That was basically the credo of the organization that I became involved with. When I started doing volunteer work there back in the later 1980s, the leader still spoke optimistically about “neighborhood transformation”. During an auto tour of the neighborhood that his agency served, he told me that “transformation” was getting closer and closer, it was almost in sight; it could actually happen if they could just grow some more and garner a few more million dollars of cash. I was still young enough then to find this all quite intoxicating. I was finally going to live the dream. Through some months of volunteer effort followed by over 10 years of professional employment (more-or-less “professional”) in this organization’s development office for facility, program and funding expansion, I was going to help my new hero make his (and my) vision of urban social justice finally be realized. And if we could do it, no doubt our approach would be quickly adopted in Philadelphia, Chicago, Birmingham, Los Angeles, where ever poverty and racism had condemned millions to lives that would be entirely unacceptable to the suburban majority of our nation. I would live to see a virtual end to the economic injustice that had become a rampant infection within America’s inner cities over the past 50 years. I would be a small part of a major advance in achieving something a bit more like God’s kingdom on earth, right near my own backyard.

So what happened? What happened to me, what happened to those who believed (or appeared to have believed) in what I just described, and what happened to those who we would have rescued? Well, as to the inner cities, not much has really changed. In some places and in some ways, things have gotten better (new housing and homeownership opportunities — at least until 2008 — plus new schools, especially charter schools, and occasional new job opportunities); while just the opposite is also quite common (fewer well-paying jobs, more street gangs, more guns, formerly stable working-class neighborhoods going downhill). The families that manage to garner stable employment and balance their budgets (often with the help of inner-city development agencies such as the one I had joined) usually move to better neighborhoods.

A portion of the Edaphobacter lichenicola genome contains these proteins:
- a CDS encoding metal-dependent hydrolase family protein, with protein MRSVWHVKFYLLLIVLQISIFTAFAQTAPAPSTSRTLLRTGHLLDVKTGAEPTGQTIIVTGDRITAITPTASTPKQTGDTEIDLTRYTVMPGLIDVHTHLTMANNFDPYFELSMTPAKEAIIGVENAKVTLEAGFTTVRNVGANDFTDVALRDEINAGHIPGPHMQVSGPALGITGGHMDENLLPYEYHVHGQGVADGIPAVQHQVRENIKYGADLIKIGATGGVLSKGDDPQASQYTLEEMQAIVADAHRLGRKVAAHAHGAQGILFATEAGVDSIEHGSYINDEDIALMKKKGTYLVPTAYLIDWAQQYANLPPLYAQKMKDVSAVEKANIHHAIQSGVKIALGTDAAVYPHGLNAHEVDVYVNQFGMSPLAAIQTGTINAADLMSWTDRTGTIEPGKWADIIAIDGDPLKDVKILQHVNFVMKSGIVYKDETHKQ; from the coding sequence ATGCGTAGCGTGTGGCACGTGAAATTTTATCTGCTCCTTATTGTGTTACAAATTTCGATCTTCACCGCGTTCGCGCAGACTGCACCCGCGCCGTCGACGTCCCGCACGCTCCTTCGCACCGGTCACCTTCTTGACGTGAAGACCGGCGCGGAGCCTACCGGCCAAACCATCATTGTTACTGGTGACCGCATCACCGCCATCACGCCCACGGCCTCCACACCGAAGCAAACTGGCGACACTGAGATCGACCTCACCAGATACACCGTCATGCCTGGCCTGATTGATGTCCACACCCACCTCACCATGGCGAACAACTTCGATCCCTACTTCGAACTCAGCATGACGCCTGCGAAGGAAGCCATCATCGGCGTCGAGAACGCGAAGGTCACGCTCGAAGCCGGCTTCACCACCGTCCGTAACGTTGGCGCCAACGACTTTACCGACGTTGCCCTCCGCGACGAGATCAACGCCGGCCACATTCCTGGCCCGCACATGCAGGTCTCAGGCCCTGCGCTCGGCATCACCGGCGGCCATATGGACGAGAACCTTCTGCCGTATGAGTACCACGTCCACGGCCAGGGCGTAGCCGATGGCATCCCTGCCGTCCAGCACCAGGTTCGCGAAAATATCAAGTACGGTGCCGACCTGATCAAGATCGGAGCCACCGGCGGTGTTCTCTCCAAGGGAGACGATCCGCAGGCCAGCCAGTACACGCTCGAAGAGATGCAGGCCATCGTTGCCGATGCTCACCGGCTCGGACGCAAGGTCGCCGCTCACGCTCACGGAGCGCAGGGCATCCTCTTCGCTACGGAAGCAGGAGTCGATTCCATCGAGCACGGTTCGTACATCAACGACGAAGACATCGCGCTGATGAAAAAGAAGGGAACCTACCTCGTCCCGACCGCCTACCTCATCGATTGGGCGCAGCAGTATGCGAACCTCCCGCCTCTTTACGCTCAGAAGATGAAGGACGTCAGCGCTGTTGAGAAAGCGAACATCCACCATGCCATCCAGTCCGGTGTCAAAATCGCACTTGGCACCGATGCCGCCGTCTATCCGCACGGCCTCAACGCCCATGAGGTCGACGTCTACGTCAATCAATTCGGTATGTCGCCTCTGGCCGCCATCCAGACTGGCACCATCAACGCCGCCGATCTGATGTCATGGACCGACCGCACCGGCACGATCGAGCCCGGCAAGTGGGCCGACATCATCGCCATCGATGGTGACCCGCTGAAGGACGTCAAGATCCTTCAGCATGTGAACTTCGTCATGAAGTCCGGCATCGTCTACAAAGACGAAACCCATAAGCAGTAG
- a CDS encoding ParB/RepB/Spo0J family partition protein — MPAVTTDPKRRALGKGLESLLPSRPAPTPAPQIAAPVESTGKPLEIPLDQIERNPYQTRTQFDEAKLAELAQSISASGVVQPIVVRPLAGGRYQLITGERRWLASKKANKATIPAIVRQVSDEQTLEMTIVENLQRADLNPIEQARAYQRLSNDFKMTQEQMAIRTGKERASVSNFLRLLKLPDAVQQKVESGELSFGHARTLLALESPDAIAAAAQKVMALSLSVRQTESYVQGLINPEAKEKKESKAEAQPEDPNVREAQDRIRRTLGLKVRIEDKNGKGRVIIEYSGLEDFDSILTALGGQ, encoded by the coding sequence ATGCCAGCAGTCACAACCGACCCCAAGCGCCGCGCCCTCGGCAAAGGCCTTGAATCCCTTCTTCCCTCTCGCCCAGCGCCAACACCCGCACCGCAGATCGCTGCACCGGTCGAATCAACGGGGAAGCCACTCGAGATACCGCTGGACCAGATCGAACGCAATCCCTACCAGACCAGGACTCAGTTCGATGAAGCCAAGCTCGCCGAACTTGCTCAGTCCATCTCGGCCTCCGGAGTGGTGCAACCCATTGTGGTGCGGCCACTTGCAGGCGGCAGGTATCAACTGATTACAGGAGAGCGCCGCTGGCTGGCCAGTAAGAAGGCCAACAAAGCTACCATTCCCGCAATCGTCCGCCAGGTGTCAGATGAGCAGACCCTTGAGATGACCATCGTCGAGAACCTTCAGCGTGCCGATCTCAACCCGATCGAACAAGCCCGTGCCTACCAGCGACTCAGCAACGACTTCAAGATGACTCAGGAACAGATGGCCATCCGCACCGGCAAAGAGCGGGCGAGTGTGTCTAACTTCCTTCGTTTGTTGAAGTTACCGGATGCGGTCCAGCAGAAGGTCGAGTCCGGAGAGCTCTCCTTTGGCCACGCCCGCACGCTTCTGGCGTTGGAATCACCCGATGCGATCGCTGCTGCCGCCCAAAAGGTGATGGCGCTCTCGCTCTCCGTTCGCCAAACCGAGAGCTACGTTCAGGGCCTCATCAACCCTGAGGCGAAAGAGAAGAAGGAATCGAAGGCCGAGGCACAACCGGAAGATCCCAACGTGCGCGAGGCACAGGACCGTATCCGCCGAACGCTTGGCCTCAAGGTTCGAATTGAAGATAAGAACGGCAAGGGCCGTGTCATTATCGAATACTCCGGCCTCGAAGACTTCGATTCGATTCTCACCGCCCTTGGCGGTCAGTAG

As to me, eventually I moved on, but I didn’t move far away. I am now in a better position to see just how self-destructive people within these communities — not all, but way too many — can be. Obviously I stopped believing that the inner cities could be “rescued”; both in terms of their problems being much more complicated than simple repression by a conspiracy of greedy outsiders, and in terms of debunking my own “social justice superhero” mentality. I started taking the notion of “culture of poverty” a bit more seriously, while still well aware of the dangers of pushing that notion too far. Many conservative pundits would advise against any further efforts and funding to “rebuild the inner city”, saying that such programs (especially those started in the 1960s under President Johnson’s “Great Society” ) have backfired and have only increased poverty levels. I would disagree with that; but then again, there is a valid argument that society might waste its resources by continuing or starting more “urban development” projects that go well beyond the basic services, the things that are part of our inherent social compact; i.e. schooling, police and fire protection, and emergency medical services. Just providing those services in the troubled urban neighborhoods is quite costly, if they are done right (and I definitely agree that they MUST be done right if the cities are to remain viable).